Fig. 7:

Effect of formation of MPA and MPA tricarboxylic acid on reaction temperature, time and molar ratio

That of FPA was Y = 77.562 X with an R2 of 0.992. Using these equations, the concentrations of MPA and FPA resulting from various reaction temperatures, times and molar ratios could be calculated. The results are shown in Table 1 and 2, respectively.

Effect of reaction temperature and time and molar ratio on formation of MPA and MPA tricarboxylic acid: The Diels-Alder reaction between abietic acid and maleic anhydride for 1 h at various temperatures showed that the concentration of MPA adduct (MPA 1 referring to MPA methyl ester and MPA 2 referring to MPA trimethyl ester) initially increased up to 125°C and then decreased as the reaction temperature increased further. At this temperature, the reaction between AA and MA produced the most MPA trimethyl ester, i.e., 51.39%. As the reaction temperature rose, abietic acid was initially converted into levopimaric acid; however before this compound reacted with MA, it was probably isomerized to other compounds such as pimaric-type acids that could not react with MA (Halbrook and Lawrence, 1957). As a result, the amount of MPA adduct decreased as the reaction temperature increased. The best reaction temperature for producing the MPA adduct was 125°C. An investigation was carried out to look at the MPA adduct obtained from reacting AA and MA using the best reaction temperature (125°C) at various reaction times. During the investigation, the amount of MPA adduct initially increased when the reaction was prolonged to 1 h, then decreased. The concentration of MPA at this time was 51.39%, the highest produced during the reaction. The best reaction time to produce the MPA adduct was 1 h. Furthermore, using a reaction temperature of 125°C and a reaction time of 1 h, we tried to look at the MPA adduct at various molar ratios (Table 1).


Fig. 8: Effect of formation of FPA on reaction temperature, time and molar ratio

A molar ratio of AA to MA of 1:2 produced the most MPA adduct. All results are shown in Fig. 7.

Effect of reaction temperature and time and molar ratio on the formation of FPA: FPA is a tricarboxylic acid prepared via a Diels-Alder reaction between abietic acid and fumaric acid. Only the abietic type takes part in the reaction, there is no reaction between fumaric acid and the pimaric type acids (Panda and Panda, 1986). The investigation of the reaction between abietic acid and fumaric acid for one hour at various temperatures showed that the concentration of FPA trimethyl ester increased when the reaction temperature increased. Of the reaction temperatures used in this research, 200°C gave the greatest concentration of FPA trimethyl ester, 1.75%. According to Panda and Panda (1986), at higher temperatures, MPA adduct was produced in a significant quantities (Panda and Panda, 1986). However, even at 200°C, this product was formed in a very small quantity that could be ignored. On further investigation of the FPA product using the best temperature (200°C) at reaction times of 0.5 to 4 h, it seemed that initially the FPA adduct increased when the reaction time was prolonged to one hour, then decreased at longer reaction times. When a reaction time of half an hour was used, no FPA product formed probably because there was not enough time to isomerize abietic acid into levopimaric acid. A reaction time of one hour produced the most FPA adduct, 0.94%. On prolonging the reaction to more than 1 h, the FPA adduct decreased. Furthermore, a reaction temperature of 200°C and reaction time of one hour were used to look at FPA adduct at various molar ratios (Table 2). A molar ratio of AA to MA of 1:2 produced the most FPA adduct, around 1.84%. All these results can be seen in Fig. 8.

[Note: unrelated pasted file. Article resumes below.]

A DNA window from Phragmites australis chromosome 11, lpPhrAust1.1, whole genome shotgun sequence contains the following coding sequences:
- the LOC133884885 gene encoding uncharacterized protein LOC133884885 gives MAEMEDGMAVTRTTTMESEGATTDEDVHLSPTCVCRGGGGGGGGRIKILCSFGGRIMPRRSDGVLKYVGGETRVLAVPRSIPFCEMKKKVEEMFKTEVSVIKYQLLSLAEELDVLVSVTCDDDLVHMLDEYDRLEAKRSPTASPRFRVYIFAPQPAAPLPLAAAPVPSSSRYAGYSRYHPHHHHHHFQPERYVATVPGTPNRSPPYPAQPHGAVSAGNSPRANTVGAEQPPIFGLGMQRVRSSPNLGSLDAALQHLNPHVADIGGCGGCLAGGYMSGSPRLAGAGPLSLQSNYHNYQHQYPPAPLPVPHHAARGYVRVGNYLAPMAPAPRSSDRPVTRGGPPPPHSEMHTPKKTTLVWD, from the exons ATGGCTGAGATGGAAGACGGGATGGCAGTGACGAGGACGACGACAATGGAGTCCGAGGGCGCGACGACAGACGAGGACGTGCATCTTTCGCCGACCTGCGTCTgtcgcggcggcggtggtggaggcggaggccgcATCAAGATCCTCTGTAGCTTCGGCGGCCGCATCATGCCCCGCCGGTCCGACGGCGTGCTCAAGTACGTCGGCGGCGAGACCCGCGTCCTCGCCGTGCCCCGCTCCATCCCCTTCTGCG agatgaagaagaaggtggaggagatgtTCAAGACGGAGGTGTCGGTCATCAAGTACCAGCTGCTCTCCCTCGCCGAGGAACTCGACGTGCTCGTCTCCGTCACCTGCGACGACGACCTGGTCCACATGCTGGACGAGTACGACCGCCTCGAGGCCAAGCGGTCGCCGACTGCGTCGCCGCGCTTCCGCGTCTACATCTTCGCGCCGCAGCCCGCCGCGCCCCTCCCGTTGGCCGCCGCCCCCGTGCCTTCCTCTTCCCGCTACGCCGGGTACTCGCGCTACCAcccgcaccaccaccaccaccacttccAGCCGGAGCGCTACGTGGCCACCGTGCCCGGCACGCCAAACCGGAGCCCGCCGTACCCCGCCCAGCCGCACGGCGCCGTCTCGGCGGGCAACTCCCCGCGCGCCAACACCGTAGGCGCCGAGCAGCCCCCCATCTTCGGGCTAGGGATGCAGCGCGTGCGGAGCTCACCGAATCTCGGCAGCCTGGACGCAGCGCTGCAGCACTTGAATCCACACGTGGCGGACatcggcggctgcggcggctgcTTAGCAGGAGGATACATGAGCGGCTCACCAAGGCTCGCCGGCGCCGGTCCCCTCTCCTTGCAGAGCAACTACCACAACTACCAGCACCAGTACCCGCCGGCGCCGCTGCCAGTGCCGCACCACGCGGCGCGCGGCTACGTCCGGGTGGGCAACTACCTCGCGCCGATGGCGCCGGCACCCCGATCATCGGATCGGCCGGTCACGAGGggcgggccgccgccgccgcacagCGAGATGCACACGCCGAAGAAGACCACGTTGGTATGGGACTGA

Identification of the Diels-Alder adduct of abietic acid and maleic anhydride or fumaric acid using a Shimadzu QP 5050A Gas chromatograph-Mass spectrometer revealed that the reaction of abietic acid with maleic anhydride produced endo-maleopimaric acid methyl ester with endo-maleopimaric acid trimethyl ester. Both compounds possessed a base peak at m/e = 146 with a molecular weight of 460, but the values for peak ions at m/e = 187, 385, 400, 428 and 460 were higher for endo-maleopimaric acid trimethyl ester than endo-maleopimaric acid methyl ester. A product of the reaction of abietic acid with fumaric acid produced three peaks identified based on their mass spectra as FPA adduct fumaropimaric acid trimethyl ester and endo-MPA methyl ester. The mass spectra of the first two compounds covered an ion at m/e 146 as a base peak with a molecular weight of 460, with two significant ions at m/e = 400 and 428. Mass spectra of the last compound covered ion at m/e 146 as a base peak with a molecular weight of 414 and two prominent ions at m/e 187 and 121. The best Diels-Alder reaction between abietic acid a maleic anhydride was at 125°C for 1 h with a molar ratio of AA to MA of 1:2. The best Diels-Alder reaction between abietic acid and fumaric acid was at 200°C for one hour with a molar ratio of AA to FA of 1:2.

ACKNOWLEDGMENTS

We thank JSPS (The Japan Society for the Promotion of Science) acting under the Ronpaku (Ph.D Thesis) programme for providing a fellowship during Fiscal year 2005 to conduct study in the Faculty of Agriculture, Ehime University, Japan and the Forest Product Research and Development Centre, Indonesia. We also thank Mr. Matsuo, a Master student and Mr. Furuyama, a senior student, for helping in the preparation of MPA and FPA calibration curves for this study.